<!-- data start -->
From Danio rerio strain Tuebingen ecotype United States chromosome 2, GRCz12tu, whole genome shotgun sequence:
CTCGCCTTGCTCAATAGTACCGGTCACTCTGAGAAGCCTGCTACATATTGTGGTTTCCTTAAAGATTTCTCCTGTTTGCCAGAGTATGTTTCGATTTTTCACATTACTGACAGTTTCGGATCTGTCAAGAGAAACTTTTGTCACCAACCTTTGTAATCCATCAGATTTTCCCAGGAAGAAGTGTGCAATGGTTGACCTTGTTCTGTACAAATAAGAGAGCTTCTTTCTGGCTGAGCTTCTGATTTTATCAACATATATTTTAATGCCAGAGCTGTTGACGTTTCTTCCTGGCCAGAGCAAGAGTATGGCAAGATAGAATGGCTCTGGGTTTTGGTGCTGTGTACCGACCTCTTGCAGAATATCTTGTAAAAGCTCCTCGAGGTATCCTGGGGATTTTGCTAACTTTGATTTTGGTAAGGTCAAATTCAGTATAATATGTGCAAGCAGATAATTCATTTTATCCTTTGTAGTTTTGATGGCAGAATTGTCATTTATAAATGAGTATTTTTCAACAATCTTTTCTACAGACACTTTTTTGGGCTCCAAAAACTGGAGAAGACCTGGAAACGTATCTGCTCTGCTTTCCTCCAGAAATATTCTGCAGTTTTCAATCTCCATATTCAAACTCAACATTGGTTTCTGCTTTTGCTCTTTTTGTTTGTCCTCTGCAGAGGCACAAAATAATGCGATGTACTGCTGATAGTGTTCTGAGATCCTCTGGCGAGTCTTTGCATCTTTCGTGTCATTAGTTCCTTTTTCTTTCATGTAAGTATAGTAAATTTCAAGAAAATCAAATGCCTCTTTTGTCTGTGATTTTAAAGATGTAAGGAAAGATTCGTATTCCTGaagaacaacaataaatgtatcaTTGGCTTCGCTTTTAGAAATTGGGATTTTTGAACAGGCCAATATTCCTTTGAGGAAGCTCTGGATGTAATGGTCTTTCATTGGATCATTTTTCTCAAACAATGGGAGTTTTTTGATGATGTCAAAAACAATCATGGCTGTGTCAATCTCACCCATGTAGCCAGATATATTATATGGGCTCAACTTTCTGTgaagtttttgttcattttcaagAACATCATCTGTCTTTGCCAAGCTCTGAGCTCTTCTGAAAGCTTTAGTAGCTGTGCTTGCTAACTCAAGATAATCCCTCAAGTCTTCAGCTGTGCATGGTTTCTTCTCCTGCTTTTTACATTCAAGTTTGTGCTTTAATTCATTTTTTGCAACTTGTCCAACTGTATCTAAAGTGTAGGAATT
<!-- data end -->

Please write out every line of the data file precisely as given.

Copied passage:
From Danio rerio strain Tuebingen ecotype United States chromosome 2, GRCz12tu, whole genome shotgun sequence:
CTCGCCTTGCTCAATAGTACCGGTCACTCTGAGAAGCCTGCTACATATTGTGGTTTCCTTAAAGATTTCTCCTGTTTGCCAGAGTATGTTTCGATTTTTCACATTACTGACAGTTTCGGATCTGTCAAGAGAAACTTTTGTCACCAACCTTTGTAATCCATCAGATTTTCCCAGGAAGAAGTGTGCAATGGTTGACCTTGTTCTGTACAAATAAGAGAGCTTCTTTCTGGCTGAGCTTCTGATTTTATCAACATATATTTTAATGCCAGAGCTGTTGACGTTTCTTCCTGGCCAGAGCAAGAGTATGGCAAGATAGAATGGCTCTGGGTTTTGGTGCTGTGTACCGACCTCTTGCAGAATATCTTGTAAAAGCTCCTCGAGGTATCCTGGGGATTTTGCTAACTTTGATTTTGGTAAGGTCAAATTCAGTATAATATGTGCAAGCAGATAATTCATTTTATCCTTTGTAGTTTTGATGGCAGAATTGTCATTTATAAATGAGTATTTTTCAACAATCTTTTCTACAGACACTTTTTTGGGCTCCAAAAACTGGAGAAGACCTGGAAACGTATCTGCTCTGCTTTCCTCCAGAAATATTCTGCAGTTTTCAATCTCCATATTCAAACTCAACATTGGTTTCTGCTTTTGCTCTTTTTGTTTGTCCTCTGCAGAGGCACAAAATAATGCGATGTACTGCTGATAGTGTTCTGAGATCCTCTGGCGAGTCTTTGCATCTTTCGTGTCATTAGTTCCTTTTTCTTTCATGTAAGTATAGTAAATTTCAAGAAAATCAAATGCCTCTTTTGTCTGTGATTTTAAAGATGTAAGGAAAGATTCGTATTCCTGaagaacaacaataaatgtatcaTTGGCTTCGCTTTTAGAAATTGGGATTTTTGAACAGGCCAATATTCCTTTGAGGAAGCTCTGGATGTAATGGTCTTTCATTGGATCATTTTTCTCAAACAATGGGAGTTTTTTGATGATGTCAAAAACAATCATGGCTGTGTCAATCTCACCCATGTAGCCAGATATATTATATGGGCTCAACTTTCTGTgaagtttttgttcattttcaagAACATCATCTGTCTTTGCCAAGCTCTGAGCTCTTCTGAAAGCTTTAGTAGCTGTGCTTGCTAACTCAAGATAATCCCTCAAGTCTTCAGCTGTGCATGGTTTCTTCTCCTGCTTTTTACATTCAAGTTTGTGCTTTAATTCATTTTTTGCAACTTGTCCAACTGTATCTAAAGTGTAGGAATT